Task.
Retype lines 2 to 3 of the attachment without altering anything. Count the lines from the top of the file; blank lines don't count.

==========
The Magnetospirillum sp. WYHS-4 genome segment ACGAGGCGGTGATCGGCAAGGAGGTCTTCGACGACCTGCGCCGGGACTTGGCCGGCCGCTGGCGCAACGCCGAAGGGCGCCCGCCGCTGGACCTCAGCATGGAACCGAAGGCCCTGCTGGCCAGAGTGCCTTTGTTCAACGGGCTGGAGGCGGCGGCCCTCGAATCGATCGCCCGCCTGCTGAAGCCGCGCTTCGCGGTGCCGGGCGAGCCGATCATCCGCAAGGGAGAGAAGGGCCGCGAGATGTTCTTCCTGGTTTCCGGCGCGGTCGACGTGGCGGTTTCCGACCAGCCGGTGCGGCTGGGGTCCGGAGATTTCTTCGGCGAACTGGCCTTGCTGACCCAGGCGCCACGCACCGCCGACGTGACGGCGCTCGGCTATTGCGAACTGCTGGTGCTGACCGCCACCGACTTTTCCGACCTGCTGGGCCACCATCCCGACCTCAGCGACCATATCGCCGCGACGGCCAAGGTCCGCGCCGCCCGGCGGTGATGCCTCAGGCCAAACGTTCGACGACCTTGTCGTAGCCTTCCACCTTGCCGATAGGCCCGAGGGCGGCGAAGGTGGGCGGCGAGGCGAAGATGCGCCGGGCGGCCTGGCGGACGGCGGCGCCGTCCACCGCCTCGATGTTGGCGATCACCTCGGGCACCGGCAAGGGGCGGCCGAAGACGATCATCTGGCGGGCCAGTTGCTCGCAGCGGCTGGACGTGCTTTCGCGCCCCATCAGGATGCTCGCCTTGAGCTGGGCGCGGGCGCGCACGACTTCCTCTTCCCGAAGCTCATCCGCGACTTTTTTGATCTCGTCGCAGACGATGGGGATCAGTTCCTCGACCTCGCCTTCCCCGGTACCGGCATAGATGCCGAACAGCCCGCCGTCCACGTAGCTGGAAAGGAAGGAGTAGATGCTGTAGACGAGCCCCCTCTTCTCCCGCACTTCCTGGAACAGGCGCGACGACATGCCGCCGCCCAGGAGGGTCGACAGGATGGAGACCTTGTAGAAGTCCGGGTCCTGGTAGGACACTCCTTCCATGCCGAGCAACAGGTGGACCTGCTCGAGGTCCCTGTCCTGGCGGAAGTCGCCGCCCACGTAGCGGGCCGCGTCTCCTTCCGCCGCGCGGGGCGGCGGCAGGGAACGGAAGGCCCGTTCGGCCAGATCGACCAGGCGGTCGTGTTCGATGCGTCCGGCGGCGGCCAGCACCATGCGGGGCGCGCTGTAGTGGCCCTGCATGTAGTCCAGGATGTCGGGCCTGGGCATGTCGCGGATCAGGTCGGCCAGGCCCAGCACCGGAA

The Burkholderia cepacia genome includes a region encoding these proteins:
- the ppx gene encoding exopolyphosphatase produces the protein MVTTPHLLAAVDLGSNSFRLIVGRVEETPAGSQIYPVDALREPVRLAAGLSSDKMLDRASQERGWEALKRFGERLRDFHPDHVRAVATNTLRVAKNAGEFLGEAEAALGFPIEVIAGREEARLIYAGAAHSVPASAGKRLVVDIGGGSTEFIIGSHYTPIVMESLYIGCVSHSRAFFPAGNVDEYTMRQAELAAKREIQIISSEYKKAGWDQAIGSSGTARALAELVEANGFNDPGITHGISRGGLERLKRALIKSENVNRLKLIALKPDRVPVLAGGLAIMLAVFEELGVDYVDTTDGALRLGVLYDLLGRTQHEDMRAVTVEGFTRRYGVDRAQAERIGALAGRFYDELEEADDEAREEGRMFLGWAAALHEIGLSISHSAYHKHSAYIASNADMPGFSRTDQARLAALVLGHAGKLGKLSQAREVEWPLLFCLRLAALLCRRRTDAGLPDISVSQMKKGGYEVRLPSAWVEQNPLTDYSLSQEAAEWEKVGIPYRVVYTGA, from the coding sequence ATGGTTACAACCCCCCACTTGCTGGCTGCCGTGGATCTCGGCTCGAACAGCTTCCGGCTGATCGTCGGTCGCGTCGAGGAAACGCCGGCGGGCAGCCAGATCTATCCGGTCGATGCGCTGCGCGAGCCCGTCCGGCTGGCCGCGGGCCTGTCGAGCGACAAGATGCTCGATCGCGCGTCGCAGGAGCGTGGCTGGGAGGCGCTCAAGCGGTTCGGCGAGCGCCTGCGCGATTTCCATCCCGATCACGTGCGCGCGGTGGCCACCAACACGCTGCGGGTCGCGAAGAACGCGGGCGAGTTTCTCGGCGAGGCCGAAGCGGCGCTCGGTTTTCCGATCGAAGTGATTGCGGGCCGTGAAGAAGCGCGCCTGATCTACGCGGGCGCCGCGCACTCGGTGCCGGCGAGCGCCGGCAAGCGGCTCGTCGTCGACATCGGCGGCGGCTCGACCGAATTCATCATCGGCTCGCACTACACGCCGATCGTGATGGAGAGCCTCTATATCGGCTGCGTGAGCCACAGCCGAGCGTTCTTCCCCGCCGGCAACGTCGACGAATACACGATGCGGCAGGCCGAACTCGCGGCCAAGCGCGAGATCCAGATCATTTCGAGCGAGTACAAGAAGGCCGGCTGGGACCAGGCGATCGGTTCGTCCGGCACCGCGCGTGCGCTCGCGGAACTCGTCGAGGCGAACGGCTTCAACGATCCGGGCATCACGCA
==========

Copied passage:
The Burkholderia cepacia genome includes a region encoding these proteins:
- the ppx gene encoding exopolyphosphatase produces the protein MVTTPHLLAAVDLGSNSFRLIVGRVEETPAGSQIYPVDALREPVRLAAGLSSDKMLDRASQERGWEALKRFGERLRDFHPDHVRAVATNTLRVAKNAGEFLGEAEAALGFPIEVIAGREEARLIYAGAAHSVPASAGKRLVVDIGGGSTEFIIGSHYTPIVMESLYIGCVSHSRAFFPAGNVDEYTMRQAELAAKREIQIISSEYKKAGWDQAIGSSGTARALAELVEANGFNDPGITHGISRGGLERLKRALIKSENVNRLKLIALKPDRVPVLAGGLAIMLAVFEELGVDYVDTTDGALRLGVLYDLLGRTQHEDMRAVTVEGFTRRYGVDRAQAERIGALAGRFYDELEEADDEAREEGRMFLGWAAALHEIGLSISHSAYHKHSAYIASNADMPGFSRTDQARLAALVLGHAGKLGKLSQAREVEWPLLFCLRLAALLCRRRTDAGLPDISVSQMKKGGYEVRLPSAWVEQNPLTDYSLSQEAAEWEKVGIPYRVVYTGA, from the coding sequence ATGGTTACAACCCCCCACTTGCTGGCTGCCGTGGATCTCGGCTCGAACAGCTTCCGGCTGATCGTCGGTCGCGTCGAGGAAACGCCGGCGGGCAGCCAGATCTATCCGGTCGATGCGCTGCGCGAGCCCGTCCGGCTGGCCGCGGGCCTGTCGAGCGACAAGATGCTCGATCGCGCGTCGCAGGAGCGTGGCTGGGAGGCGCTCAAGCGGTTCGGCGAGCGCCTGCGCGATTTCCATCCCGATCACGTGCGCGCGGTGGCCACCAACACGCTGCGGGTCGCGAAGAACGCGGGCGAGTTTCTCGGCGAGGCCGAAGCGGCGCTCGGTTTTCCGATCGAAGTGATTGCGGGCCGTGAAGAAGCGCGCCTGATCTACGCGGGCGCCGCGCACTCGGTGCCGGCGAGCGCCGGCAAGCGGCTCGTCGTCGACATCGGCGGCGGCTCGACCGAATTCATCATCGGCTCGCACTACACGCCGATCGTGATGGAGAGCCTCTATATCGGCTGCGTGAGCCACAGCCGAGCGTTCTTCCCCGCCGGCAACGTCGACGAATACACGATGCGGCAGGCCGAACTCGCGGCCAAGCGCGAGATCCAGATCATTTCGAGCGAGTACAAGAAGGCCGGCTGGGACCAGGCGATCGGTTCGTCCGGCACCGCGCGTGCGCTCGCGGAACTCGTCGAGGCGAACGGCTTCAACGATCCGGGCATCACGCA